A woman faces up to 15 years behind bars after she replied ‘yeah’ to a private Facebook message.
Patnaree Chankij has been released on bail after being arrested under Thailand’s strict lèse-majesté laws, which forbid any criticism – real or perceived - of the monarchy.
But campaigners say the law is increasingly being used to stifle dissent and cited a increasing trend of the law being implemented extremely harshly.
The ruling military junta, known as the National Council for Peace and Order, insisted it had sufficient evidence Ms Patnaree was violating the lèse-majesté rules, The Bangkok Post reported.
Ms Patnaree replied ‘ja’ and ‘hur’ – similar to the acknowledgement ‘yeah’ and an expression of sighing – to a Facebook message deemed to be offensive to the royal family.
It was discovered by the police's Technology Crime Suppression Division, which reportedly screen-grabbed the messages between Ms Patnaree and another suspect, Burin Intin, 28, who has also been arrested.
The content of the original message is unknown as it has not been repeated, to avoid the ‘insult’ being uttered again.
Critics say the government is trying to intimidate Ms Patnaree and her son, Sirawith Seritiwat, a prominent student democracy activist who has frequently criticised the authorities.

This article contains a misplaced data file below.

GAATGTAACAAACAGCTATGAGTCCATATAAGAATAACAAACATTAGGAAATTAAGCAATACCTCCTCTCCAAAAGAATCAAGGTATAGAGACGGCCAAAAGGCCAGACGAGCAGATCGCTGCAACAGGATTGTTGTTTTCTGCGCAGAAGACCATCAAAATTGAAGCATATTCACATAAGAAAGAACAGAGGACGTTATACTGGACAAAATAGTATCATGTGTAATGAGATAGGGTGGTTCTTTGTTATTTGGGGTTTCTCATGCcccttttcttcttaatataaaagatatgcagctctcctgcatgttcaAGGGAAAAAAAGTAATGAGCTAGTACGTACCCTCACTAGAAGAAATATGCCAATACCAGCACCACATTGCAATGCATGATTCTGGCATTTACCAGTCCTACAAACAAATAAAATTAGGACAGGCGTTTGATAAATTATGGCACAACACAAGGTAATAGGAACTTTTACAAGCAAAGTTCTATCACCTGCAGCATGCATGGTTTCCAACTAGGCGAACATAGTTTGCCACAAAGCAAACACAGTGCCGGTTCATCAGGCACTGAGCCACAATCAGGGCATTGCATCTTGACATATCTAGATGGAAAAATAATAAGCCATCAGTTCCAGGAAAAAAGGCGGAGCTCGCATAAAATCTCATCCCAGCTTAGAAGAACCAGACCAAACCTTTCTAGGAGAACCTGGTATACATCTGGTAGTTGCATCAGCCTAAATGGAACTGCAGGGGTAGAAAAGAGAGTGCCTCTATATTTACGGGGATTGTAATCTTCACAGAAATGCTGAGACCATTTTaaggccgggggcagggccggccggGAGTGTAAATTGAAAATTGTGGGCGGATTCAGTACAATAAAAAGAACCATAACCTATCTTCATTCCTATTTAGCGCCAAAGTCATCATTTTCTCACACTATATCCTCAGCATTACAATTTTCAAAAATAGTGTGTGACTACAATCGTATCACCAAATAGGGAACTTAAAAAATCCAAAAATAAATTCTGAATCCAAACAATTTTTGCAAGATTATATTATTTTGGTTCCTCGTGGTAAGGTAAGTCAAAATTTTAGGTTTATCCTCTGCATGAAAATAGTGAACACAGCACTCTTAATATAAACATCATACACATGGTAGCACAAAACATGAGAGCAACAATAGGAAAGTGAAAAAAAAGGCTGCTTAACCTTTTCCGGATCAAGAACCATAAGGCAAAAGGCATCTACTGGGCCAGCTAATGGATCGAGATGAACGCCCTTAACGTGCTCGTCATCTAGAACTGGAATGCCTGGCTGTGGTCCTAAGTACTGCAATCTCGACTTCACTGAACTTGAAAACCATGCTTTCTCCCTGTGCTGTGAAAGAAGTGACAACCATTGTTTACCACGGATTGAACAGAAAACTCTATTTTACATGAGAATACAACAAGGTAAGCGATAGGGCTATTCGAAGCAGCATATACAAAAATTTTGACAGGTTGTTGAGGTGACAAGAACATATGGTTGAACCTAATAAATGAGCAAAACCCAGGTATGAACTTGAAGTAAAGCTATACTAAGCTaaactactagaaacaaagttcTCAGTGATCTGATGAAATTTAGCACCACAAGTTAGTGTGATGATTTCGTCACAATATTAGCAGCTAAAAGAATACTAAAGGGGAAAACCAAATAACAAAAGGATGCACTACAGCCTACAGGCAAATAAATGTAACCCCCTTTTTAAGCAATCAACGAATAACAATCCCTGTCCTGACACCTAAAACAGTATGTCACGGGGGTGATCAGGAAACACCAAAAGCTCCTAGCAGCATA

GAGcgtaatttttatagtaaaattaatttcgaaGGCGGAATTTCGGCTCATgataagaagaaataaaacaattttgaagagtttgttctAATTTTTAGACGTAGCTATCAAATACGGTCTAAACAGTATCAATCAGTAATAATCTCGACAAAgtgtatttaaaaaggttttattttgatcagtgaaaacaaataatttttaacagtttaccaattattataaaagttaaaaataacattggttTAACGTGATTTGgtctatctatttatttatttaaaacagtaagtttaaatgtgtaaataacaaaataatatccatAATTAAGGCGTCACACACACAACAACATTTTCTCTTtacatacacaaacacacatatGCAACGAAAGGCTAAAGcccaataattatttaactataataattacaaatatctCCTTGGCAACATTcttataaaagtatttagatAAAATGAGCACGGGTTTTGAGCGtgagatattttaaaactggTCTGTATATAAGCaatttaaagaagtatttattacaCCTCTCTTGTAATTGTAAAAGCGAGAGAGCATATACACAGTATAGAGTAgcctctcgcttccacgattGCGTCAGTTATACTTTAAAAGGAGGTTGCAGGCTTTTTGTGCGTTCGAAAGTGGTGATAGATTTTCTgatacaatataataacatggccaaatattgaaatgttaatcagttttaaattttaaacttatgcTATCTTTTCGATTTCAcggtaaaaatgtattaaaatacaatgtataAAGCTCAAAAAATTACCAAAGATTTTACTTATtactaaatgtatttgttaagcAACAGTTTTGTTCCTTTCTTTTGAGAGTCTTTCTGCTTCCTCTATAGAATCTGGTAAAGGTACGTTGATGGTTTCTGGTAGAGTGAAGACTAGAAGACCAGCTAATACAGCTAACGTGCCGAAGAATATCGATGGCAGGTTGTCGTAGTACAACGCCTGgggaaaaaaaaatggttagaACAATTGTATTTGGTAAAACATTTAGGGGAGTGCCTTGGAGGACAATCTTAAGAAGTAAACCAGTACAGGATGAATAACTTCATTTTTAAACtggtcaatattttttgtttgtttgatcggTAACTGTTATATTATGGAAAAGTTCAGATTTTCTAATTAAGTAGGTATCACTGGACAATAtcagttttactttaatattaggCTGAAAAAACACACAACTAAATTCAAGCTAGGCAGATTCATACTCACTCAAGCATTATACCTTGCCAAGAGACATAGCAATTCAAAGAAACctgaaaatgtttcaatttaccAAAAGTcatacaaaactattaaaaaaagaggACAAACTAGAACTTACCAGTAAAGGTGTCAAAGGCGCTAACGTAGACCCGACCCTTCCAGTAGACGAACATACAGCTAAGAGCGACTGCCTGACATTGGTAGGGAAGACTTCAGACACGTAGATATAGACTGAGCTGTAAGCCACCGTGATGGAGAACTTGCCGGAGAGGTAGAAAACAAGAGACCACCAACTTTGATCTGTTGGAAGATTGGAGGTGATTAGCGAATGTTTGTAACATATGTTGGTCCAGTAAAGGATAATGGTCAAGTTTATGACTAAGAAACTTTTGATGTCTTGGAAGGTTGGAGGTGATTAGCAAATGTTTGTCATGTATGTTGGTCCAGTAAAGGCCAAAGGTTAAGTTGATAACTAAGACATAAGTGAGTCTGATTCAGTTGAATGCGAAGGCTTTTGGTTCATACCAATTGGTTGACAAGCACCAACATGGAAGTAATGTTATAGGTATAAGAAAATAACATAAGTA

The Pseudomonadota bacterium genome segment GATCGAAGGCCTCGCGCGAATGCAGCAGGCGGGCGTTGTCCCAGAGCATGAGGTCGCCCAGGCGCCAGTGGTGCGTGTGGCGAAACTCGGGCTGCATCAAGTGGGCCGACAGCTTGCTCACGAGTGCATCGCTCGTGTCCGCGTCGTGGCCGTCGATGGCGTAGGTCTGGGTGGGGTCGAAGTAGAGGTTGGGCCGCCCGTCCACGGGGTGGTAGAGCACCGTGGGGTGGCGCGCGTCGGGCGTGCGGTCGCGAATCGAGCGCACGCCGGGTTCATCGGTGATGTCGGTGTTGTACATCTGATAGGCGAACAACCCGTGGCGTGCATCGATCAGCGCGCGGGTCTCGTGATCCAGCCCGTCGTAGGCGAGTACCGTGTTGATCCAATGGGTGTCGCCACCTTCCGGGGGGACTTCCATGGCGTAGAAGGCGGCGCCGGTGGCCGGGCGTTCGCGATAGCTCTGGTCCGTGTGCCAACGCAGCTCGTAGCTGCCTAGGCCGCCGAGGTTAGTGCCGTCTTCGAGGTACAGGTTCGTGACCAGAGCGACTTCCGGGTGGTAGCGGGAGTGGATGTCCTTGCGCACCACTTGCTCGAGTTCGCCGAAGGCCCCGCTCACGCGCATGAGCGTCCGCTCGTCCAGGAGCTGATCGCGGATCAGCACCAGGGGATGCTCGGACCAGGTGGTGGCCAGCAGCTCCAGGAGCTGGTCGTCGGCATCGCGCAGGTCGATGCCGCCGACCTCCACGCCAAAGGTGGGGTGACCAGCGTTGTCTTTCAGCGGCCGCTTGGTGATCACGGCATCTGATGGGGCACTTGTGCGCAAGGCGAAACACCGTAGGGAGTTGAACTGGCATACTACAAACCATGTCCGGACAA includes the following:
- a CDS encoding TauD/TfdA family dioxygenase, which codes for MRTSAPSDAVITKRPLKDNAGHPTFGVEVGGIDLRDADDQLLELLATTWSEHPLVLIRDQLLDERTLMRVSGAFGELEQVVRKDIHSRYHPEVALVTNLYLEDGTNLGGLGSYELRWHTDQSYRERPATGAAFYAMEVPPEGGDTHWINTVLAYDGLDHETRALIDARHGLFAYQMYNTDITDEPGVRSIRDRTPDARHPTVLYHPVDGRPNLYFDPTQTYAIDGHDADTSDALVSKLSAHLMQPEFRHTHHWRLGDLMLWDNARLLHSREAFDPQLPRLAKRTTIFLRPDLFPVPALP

The military has run the country since a coup in 2014 and martial law was only lifted last year.
A lawyer representing Ms Patnaree, Anon Numpa, wrote on social media that she had been charged because she had not responded or discouraged the sender for writing the offensive message.
"Someone sent you messages that may violate Article 112 [relating to insulting the royal family], and you saw them, yet did not stop or prevent them, is equal to you participating in the offence," the lawyer wrote. "Are we really going to walk this path?”
Asia director of Human Rights Watch, Brad Adams, told the news agency: "Now they are targeting a dissident's mother as they try to gag his outspoken criticism. This is a new low even for a junta which has made abuses of human rights a daily occurrence."
Under the lèse-majesté laws, Thai authorities have also investigated a man who insulted the King’s dog, a nurse who wore black around the time of the King’s birthday and people who ran a Facebook page deemed to be offensive to the Prime Minister.
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